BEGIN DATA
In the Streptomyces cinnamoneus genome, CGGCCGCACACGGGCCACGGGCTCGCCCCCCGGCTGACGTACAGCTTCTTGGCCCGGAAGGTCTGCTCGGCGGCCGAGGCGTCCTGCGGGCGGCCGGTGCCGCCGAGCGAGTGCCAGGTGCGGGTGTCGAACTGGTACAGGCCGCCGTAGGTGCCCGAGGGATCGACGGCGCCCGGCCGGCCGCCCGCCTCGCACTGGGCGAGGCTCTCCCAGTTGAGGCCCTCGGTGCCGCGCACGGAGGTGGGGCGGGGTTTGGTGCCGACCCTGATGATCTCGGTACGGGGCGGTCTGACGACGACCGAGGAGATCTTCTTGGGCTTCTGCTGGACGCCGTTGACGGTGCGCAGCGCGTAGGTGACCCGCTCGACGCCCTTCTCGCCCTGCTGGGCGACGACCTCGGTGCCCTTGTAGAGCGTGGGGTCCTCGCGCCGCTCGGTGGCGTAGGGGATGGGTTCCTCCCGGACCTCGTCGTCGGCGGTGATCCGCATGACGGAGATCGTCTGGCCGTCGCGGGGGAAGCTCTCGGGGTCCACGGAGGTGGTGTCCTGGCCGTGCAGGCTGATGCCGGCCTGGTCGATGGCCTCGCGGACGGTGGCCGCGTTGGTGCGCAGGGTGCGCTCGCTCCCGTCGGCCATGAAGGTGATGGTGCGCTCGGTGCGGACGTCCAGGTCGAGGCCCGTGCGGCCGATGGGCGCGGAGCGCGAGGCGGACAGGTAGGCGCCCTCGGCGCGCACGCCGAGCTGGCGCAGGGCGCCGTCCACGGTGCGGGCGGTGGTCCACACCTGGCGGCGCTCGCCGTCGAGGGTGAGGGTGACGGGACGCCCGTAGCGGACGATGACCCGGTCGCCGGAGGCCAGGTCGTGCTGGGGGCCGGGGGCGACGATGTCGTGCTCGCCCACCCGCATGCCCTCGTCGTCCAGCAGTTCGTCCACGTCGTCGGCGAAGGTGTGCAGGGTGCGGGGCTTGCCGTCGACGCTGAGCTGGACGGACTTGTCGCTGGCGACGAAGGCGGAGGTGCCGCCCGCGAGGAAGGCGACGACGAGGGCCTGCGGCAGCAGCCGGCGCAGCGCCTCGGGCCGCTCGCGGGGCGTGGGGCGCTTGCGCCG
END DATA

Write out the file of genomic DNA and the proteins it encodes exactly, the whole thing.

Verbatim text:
In the Streptomyces cinnamoneus genome, CGGCCGCACACGGGCCACGGGCTCGCCCCCCGGCTGACGTACAGCTTCTTGGCCCGGAAGGTCTGCTCGGCGGCCGAGGCGTCCTGCGGGCGGCCGGTGCCGCCGAGCGAGTGCCAGGTGCGGGTGTCGAACTGGTACAGGCCGCCGTAGGTGCCCGAGGGATCGACGGCGCCCGGCCGGCCGCCCGCCTCGCACTGGGCGAGGCTCTCCCAGTTGAGGCCCTCGGTGCCGCGCACGGAGGTGGGGCGGGGTTTGGTGCCGACCCTGATGATCTCGGTACGGGGCGGTCTGACGACGACCGAGGAGATCTTCTTGGGCTTCTGCTGGACGCCGTTGACGGTGCGCAGCGCGTAGGTGACCCGCTCGACGCCCTTCTCGCCCTGCTGGGCGACGACCTCGGTGCCCTTGTAGAGCGTGGGGTCCTCGCGCCGCTCGGTGGCGTAGGGGATGGGTTCCTCCCGGACCTCGTCGTCGGCGGTGATCCGCATGACGGAGATCGTCTGGCCGTCGCGGGGGAAGCTCTCGGGGTCCACGGAGGTGGTGTCCTGGCCGTGCAGGCTGATGCCGGCCTGGTCGATGGCCTCGCGGACGGTGGCCGCGTTGGTGCGCAGGGTGCGCTCGCTCCCGTCGGCCATGAAGGTGATGGTGCGCTCGGTGCGGACGTCCAGGTCGAGGCCCGTGCGGCCGATGGGCGCGGAGCGCGAGGCGGACAGGTAGGCGCCCTCGGCGCGCACGCCGAGCTGGCGCAGGGCGCCGTCCACGGTGCGGGCGGTGGTCCACACCTGGCGGCGCTCGCCGTCGAGGGTGAGGGTGACGGGACGCCCGTAGCGGACGATGACCCGGTCGCCGGAGGCCAGGTCGTGCTGGGGGCCGGGGGCGACGATGTCGTGCTCGCCCACCCGCATGCCCTCGTCGTCCAGCAGTTCGTCCACGTCGTCGGCGAAGGTGTGCAGGGTGCGGGGCTTGCCGTCGACGCTGAGCTGGACGGACTTGTCGCTGGCGACGAAGGCGGAGGTGCCGCCCGCGAGGAAGGCGACGACGAGGGCCTGCGGCAGCAGCCGGCGCAGCGCCTCGGGCCGCTCGCGGGGCGTGGGGCGCTTGCGCCG